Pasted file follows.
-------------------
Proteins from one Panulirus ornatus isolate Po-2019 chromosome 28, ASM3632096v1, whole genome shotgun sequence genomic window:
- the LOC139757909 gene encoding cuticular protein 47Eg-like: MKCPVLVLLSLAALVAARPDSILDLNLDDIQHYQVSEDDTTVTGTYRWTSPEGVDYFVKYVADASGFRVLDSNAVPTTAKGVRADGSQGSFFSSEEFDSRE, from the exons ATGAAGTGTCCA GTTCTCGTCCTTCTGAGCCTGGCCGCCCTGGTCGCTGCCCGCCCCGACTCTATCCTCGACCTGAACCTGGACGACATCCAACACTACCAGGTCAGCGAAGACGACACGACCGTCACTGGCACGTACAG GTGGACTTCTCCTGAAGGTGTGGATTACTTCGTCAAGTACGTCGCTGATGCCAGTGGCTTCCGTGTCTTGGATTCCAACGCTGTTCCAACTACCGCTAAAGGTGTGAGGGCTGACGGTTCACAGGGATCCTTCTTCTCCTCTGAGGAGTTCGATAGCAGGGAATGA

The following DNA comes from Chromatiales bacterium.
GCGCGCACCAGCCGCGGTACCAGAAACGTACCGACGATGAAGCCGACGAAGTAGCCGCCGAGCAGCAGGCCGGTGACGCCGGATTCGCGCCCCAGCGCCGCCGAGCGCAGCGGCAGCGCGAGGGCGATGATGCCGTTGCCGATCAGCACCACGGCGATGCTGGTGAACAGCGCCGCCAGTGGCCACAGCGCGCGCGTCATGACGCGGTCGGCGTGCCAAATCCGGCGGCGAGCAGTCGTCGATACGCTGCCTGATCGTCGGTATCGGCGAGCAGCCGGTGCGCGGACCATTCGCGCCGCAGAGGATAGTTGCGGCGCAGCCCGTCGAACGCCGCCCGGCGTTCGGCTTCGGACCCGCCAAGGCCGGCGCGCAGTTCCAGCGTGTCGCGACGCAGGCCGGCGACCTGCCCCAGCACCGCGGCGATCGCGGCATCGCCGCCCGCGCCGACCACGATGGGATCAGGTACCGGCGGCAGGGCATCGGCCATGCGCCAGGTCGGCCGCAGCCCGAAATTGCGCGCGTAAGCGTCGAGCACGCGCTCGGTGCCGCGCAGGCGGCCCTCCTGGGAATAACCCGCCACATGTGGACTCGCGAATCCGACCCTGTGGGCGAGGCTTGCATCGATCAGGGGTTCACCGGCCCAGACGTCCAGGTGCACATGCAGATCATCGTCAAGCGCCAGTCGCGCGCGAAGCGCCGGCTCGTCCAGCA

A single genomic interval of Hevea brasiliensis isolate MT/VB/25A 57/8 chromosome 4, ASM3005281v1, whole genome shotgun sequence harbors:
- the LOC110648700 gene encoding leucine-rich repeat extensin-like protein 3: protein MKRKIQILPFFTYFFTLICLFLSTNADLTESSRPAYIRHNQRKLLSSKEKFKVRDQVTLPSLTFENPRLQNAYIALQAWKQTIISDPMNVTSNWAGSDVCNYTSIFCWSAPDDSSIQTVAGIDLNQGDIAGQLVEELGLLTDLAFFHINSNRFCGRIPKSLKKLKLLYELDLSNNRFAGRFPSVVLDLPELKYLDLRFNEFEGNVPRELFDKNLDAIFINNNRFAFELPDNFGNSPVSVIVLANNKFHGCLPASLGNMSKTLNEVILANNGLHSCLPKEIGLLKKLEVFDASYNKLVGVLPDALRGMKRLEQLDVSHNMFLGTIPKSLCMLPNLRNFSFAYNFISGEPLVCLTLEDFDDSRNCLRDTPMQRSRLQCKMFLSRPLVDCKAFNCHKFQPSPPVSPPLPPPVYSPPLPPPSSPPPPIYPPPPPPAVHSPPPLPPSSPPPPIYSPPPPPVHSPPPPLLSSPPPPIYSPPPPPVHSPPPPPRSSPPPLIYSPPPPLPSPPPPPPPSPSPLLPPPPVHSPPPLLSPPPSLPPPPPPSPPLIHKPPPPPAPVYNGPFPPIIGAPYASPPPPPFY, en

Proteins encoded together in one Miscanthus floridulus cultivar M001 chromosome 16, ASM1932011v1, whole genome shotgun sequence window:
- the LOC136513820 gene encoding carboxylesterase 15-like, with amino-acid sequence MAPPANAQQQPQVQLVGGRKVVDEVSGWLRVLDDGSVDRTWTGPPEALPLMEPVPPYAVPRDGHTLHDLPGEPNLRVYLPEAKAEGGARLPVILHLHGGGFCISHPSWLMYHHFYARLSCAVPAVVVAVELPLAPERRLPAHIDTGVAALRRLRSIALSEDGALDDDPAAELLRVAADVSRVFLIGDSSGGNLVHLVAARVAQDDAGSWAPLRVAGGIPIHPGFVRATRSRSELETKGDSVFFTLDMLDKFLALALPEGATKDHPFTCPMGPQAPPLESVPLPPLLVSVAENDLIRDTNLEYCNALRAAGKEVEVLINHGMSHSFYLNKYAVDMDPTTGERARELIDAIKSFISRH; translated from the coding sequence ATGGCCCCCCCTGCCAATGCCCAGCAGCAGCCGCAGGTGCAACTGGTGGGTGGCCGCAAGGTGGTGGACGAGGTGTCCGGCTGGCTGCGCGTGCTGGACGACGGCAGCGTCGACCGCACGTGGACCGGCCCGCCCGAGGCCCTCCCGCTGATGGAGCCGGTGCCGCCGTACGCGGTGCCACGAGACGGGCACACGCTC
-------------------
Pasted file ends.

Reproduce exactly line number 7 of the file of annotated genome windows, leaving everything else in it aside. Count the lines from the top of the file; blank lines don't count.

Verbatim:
Proteins encoded together in one Miscanthus floridulus cultivar M001 chromosome 16, ASM1932011v1, whole genome shotgun sequence window: